The $1.2 billion deal it inked with BP to acquire 600,000 acres in the Hugoton Basin of southwest Kansas seems an especially good one. The acreage is expected to yield 110 million cubic feet of natural gas equivalent -- with 63% of it dry gas and 37% natural gas liquids -- providing a significant boost to Linn's proved reserves. CEO Mark Ellis said that the purchase "is expected to provide a very steady stream of cash flow with little requirement for capital investment."

The company certainly seems to have a passion for acquiring a ton of assets. This might normally raise concern among investors, but it seems Linn's procedures for screening a deal are both highly selective and exhaustive. The company has screened countless potential assets in its search for the most compelling purchases. Just last year alone, the company closed on 12 asset purchases, yet scanned over 120.

A unique hedging strategy
The company hedges its production to what may seem like an abnormally high degree. The standard procedure at Linn seems to be: Acquire asset then immediately hedge production. A forward-thinking company, Linn has hedged most of its oil and gas production through 2016 and 2017, respectively, using swaps and puts. For oil, it locked in prices between $90 and $100 per barrel, and for gas, between $4.50 and $5.50 on average per cubic foot.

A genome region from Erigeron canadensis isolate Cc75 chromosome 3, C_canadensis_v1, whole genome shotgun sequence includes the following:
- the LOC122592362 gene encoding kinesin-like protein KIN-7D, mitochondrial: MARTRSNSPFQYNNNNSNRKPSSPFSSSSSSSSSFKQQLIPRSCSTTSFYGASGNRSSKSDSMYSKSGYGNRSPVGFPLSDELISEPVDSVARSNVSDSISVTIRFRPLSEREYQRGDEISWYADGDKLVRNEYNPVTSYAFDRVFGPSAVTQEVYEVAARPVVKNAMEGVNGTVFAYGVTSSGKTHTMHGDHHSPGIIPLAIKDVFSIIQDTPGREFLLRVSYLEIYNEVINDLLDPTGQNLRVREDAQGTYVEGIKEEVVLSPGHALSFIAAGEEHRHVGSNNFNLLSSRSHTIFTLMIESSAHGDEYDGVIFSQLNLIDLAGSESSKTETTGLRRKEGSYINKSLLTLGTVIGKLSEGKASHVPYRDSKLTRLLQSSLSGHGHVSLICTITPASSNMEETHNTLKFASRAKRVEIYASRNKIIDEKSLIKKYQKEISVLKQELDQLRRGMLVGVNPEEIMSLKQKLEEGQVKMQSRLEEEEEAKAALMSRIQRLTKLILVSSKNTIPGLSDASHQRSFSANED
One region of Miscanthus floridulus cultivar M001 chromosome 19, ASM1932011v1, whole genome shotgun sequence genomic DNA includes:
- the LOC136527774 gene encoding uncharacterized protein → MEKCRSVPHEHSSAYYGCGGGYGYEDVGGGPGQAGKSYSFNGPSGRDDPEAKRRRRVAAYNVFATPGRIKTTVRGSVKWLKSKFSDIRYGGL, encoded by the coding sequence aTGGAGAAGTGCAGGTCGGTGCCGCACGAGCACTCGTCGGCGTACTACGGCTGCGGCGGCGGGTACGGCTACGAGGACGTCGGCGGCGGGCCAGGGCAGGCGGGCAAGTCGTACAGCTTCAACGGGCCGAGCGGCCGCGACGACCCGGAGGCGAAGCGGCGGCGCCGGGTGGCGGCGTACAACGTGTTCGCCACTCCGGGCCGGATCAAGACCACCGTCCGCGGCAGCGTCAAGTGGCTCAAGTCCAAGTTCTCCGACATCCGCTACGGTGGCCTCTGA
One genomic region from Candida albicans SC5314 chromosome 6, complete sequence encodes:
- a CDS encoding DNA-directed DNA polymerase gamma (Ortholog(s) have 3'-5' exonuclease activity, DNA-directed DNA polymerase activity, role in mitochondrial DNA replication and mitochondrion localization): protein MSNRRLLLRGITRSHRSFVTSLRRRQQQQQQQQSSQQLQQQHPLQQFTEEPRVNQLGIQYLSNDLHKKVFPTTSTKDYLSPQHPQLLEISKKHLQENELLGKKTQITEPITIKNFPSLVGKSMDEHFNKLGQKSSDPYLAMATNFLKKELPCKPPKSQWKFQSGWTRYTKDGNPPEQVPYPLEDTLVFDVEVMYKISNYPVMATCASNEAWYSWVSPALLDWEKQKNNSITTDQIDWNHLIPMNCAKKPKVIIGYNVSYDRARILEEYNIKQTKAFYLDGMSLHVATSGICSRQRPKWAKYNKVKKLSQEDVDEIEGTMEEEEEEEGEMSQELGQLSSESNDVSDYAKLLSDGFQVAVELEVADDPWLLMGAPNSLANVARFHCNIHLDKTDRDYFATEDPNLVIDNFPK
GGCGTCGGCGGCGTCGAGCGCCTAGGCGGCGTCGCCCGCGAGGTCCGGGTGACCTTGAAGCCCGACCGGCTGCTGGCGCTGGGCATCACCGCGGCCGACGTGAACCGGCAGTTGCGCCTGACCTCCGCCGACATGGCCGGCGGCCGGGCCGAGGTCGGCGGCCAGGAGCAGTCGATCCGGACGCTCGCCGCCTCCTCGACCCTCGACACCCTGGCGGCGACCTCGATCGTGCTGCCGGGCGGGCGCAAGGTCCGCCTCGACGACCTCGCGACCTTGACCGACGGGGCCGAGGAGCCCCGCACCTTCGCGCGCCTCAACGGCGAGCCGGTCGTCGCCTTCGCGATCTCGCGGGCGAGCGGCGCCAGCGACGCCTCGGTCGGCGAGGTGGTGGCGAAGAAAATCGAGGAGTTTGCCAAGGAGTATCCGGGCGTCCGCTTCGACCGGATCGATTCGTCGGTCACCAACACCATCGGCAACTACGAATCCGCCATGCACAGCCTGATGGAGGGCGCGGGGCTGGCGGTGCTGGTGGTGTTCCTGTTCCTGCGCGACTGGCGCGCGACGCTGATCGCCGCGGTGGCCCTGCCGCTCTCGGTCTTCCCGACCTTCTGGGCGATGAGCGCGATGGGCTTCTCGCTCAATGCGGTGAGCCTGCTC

The rather extreme hedging strategy has paid off well so far. For its natural gas hedges, the company realized an average of $6.33 per mcf in the first quarter, roughly twice as much as the average un-hedged market price.

However, while Linn's hedging program limits downside risk to a tremendous degree, it also limits potential upside somewhat. Specifically, while the company has locked in what seem like attractive prices for now, oil and other commodities could move much higher in the longer term. In fact, several commentators believe this to be a likely scenario.

If this does indeed turn out to be the case, Linn's returns would be limited due to its long-term hedges. But of course, this is the price one has to pay for safety and for maintaining that eye-catching yield. And in any case, hedging for many years out is common practice among energy companies, especially those with MLP-like traits.